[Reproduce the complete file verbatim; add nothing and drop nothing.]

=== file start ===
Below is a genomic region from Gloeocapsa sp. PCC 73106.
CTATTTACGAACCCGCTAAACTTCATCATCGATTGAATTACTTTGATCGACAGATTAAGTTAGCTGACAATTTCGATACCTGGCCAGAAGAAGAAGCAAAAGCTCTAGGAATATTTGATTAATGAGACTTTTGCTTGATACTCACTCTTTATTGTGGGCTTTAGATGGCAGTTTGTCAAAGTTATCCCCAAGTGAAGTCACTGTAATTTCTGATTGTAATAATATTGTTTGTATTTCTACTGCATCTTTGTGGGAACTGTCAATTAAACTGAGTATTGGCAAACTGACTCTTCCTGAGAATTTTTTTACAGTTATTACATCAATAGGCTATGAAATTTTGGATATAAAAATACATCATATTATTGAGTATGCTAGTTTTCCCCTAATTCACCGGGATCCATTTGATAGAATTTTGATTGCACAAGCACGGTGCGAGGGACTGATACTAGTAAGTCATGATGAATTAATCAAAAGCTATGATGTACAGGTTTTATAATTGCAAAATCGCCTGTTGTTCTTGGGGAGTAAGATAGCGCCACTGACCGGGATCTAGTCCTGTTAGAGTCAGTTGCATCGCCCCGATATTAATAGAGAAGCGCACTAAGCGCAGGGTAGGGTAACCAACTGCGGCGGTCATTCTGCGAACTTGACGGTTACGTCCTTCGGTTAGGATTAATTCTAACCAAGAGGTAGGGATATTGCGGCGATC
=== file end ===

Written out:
Below is a genomic region from Gloeocapsa sp. PCC 73106.
CTATTTACGAACCCGCTAAACTTCATCATCGATTGAATTACTTTGATCGACAGATTAAGTTAGCTGACAATTTCGATACCTGGCCAGAAGAAGAAGCAAAAGCTCTAGGAATATTTGATTAATGAGACTTTTGCTTGATACTCACTCTTTATTGTGGGCTTTAGATGGCAGTTTGTCAAAGTTATCCCCAAGTGAAGTCACTGTAATTTCTGATTGTAATAATATTGTTTGTATTTCTACTGCATCTTTGTGGGAACTGTCAATTAAACTGAGTATTGGCAAACTGACTCTTCCTGAGAATTTTTTTACAGTTATTACATCAATAGGCTATGAAATTTTGGATATAAAAATACATCATATTATTGAGTATGCTAGTTTTCCCCTAATTCACCGGGATCCATTTGATAGAATTTTGATTGCACAAGCACGGTGCGAGGGACTGATACTAGTAAGTCATGATGAATTAATCAAAAGCTATGATGTACAGGTTTTATAATTGCAAAATCGCCTGTTGTTCTTGGGGAGTAAGATAGCGCCACTGACCGGGATCTAGTCCTGTTAGAGTCAGTTGCATCGCCCCGATATTAATAGAGAAGCGCACTAAGCGCAGGGTAGGGTAACCAACTGCGGCGGTCATTCTGCGAACTTGACGGTTACGTCCTTCGGTTAGGATTAATTCTAACCAAGAGGTAGGGATATTGCGGCGATC